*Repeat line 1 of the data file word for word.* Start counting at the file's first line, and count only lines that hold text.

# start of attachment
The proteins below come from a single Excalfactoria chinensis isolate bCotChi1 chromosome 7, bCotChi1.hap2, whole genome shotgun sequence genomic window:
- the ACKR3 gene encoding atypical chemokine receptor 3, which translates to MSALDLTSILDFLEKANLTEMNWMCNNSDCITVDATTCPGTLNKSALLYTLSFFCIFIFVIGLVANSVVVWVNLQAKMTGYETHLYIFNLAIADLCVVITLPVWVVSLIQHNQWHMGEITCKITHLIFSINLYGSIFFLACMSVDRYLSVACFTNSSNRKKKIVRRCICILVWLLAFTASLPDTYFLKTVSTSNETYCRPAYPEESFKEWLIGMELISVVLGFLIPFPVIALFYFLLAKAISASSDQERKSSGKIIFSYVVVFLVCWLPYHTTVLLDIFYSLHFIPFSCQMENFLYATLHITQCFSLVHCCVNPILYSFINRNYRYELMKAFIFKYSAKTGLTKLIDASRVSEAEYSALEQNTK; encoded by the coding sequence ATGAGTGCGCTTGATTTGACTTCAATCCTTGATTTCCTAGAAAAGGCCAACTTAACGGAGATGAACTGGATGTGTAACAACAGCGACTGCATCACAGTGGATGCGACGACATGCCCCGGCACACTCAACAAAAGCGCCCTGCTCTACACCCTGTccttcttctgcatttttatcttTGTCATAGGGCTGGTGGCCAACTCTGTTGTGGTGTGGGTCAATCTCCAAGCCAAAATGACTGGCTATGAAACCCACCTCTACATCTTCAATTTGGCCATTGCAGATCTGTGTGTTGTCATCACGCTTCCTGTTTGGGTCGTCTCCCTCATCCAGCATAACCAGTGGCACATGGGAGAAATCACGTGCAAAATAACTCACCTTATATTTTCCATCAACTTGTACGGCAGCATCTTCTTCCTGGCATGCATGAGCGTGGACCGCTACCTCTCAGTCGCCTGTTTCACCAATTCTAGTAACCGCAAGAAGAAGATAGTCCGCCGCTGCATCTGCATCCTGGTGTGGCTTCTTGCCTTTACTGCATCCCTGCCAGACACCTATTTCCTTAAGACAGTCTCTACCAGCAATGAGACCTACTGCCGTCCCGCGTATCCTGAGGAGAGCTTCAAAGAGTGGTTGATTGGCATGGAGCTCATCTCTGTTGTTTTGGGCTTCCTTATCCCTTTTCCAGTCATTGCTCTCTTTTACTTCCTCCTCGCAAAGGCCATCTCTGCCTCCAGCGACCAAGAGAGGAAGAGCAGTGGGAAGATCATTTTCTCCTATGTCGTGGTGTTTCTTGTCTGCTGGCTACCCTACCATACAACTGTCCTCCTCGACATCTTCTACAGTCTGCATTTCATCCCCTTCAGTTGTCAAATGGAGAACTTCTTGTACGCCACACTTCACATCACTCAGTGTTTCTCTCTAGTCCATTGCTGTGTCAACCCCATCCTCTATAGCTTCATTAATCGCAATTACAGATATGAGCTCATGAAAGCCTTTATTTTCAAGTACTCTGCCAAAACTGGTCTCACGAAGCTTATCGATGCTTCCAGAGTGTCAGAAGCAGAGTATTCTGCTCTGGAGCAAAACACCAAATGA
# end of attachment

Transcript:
The proteins below come from a single Excalfactoria chinensis isolate bCotChi1 chromosome 7, bCotChi1.hap2, whole genome shotgun sequence genomic window: